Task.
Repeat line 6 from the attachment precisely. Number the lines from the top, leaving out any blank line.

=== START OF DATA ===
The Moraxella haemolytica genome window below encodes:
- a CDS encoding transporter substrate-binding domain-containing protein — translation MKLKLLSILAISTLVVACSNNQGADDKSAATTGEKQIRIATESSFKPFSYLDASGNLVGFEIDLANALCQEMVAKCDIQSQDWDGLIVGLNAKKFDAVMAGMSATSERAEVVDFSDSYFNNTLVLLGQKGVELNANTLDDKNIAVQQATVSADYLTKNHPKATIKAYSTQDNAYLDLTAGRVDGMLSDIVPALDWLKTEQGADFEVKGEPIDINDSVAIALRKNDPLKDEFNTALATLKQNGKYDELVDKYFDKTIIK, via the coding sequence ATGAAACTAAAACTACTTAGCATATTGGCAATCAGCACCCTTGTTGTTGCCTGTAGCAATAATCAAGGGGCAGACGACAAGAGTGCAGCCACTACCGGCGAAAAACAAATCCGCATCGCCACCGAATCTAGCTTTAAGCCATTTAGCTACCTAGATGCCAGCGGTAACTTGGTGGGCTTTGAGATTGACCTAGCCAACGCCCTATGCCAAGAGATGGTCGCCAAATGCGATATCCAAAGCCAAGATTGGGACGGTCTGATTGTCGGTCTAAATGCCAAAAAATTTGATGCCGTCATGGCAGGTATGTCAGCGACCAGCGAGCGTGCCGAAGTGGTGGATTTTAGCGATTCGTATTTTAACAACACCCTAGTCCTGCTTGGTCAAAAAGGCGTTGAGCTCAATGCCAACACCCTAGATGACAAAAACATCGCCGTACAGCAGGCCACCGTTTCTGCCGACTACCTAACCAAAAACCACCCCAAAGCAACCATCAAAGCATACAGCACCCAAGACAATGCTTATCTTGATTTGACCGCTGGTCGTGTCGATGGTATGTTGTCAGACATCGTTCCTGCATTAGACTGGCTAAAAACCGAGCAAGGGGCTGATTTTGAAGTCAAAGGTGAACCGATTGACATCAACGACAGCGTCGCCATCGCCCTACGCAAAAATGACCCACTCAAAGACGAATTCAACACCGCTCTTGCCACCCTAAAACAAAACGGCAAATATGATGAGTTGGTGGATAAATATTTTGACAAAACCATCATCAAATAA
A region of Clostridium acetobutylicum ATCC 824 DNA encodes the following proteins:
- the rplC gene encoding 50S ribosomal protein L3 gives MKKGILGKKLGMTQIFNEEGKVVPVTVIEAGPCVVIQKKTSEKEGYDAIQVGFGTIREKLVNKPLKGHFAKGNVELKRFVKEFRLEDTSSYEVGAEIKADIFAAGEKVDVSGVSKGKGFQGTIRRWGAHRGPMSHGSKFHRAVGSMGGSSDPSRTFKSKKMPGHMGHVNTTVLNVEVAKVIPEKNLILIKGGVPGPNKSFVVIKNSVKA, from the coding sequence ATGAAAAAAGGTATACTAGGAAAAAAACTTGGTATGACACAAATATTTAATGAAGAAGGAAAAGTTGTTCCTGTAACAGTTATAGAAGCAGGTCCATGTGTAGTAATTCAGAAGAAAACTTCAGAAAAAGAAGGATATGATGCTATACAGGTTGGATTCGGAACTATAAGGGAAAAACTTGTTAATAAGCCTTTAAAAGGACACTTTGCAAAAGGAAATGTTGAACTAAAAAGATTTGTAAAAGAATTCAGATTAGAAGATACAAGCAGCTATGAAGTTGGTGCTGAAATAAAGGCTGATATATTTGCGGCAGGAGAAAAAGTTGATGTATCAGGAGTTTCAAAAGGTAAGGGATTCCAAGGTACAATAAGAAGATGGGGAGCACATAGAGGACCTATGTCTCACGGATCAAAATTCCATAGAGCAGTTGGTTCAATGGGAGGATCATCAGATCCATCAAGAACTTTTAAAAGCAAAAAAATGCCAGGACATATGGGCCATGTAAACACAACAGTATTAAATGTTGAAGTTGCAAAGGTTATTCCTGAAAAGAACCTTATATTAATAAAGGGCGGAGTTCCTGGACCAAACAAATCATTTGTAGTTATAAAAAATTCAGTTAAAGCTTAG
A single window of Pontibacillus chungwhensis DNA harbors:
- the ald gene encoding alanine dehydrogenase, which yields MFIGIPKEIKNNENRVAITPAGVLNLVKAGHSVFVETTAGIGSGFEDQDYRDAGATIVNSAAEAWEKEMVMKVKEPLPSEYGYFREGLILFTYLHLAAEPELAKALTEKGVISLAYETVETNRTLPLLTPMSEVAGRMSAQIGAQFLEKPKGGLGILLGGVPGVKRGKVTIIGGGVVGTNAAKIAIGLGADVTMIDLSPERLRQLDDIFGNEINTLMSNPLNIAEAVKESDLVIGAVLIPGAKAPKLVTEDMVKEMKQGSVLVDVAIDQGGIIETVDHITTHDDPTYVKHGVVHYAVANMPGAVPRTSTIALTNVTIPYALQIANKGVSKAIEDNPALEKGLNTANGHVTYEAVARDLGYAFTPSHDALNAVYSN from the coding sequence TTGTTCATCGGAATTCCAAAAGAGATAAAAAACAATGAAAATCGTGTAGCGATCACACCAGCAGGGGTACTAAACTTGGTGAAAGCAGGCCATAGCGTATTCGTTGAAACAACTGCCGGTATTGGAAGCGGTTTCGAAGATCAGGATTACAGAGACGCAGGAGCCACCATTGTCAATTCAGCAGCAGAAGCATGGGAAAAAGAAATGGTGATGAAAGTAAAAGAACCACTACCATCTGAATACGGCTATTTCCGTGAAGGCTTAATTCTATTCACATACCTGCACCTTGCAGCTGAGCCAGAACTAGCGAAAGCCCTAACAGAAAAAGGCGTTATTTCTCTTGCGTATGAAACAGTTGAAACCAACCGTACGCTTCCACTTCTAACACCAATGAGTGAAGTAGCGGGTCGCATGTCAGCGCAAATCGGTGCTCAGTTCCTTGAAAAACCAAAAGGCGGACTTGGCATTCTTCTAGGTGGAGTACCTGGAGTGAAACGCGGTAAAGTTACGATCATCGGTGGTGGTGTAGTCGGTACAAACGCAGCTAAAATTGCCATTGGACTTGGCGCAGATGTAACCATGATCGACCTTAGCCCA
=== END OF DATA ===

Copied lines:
- the ald gene encoding alanine dehydrogenase, which yields MFIGIPKEIKNNENRVAITPAGVLNLVKAGHSVFVETTAGIGSGFEDQDYRDAGATIVNSAAEAWEKEMVMKVKEPLPSEYGYFREGLILFTYLHLAAEPELAKALTEKGVISLAYETVETNRTLPLLTPMSEVAGRMSAQIGAQFLEKPKGGLGILLGGVPGVKRGKVTIIGGGVVGTNAAKIAIGLGADVTMIDLSPERLRQLDDIFGNEINTLMSNPLNIAEAVKESDLVIGAVLIPGAKAPKLVTEDMVKEMKQGSVLVDVAIDQGGIIETVDHITTHDDPTYVKHGVVHYAVANMPGAVPRTSTIALTNVTIPYALQIANKGVSKAIEDNPALEKGLNTANGHVTYEAVARDLGYAFTPSHDALNAVYSN from the coding sequence TTGTTCATCGGAATTCCAAAAGAGATAAAAAACAATGAAAATCGTGTAGCGATCACACCAGCAGGGGTACTAAACTTGGTGAAAGCAGGCCATAGCGTATTCGTTGAAACAACTGCCGGTATTGGAAGCGGTTTCGAAGATCAGGATTACAGAGACGCAGGAGCCACCATTGTCAATTCAGCAGCAGAAGCATGGGAAAAAGAAATGGTGATGAAAGTAAAAGAACCACTACCATCTGAATACGGCTATTTCCGTGAAGGCTTAATTCTATTCACATACCTGCACCTTGCAGCTGAGCCAGAACTAGCGAAAGCCCTAACAGAAAAAGGCGTTATTTCTCTTGCGTATGAAACAGTTGAAACCAACCGTACGCTTCCACTTCTAACACCAATGAGTGAAGTAGCGGGTCGCATGTCAGCGCAAATCGGTGCTCAGTTCCTTGAAAAACCAAAAGGCGGACTTGGCATTCTTCTAGGTGGAGTACCTGGAGTGAAACGCGGTAAAGTTACGATCATCGGTGGTGGTGTAGTCGGTACAAACGCAGCTAAAATTGCCATTGGACTTGGCGCAGATGTAACCATGATCGACCTTAGCCCA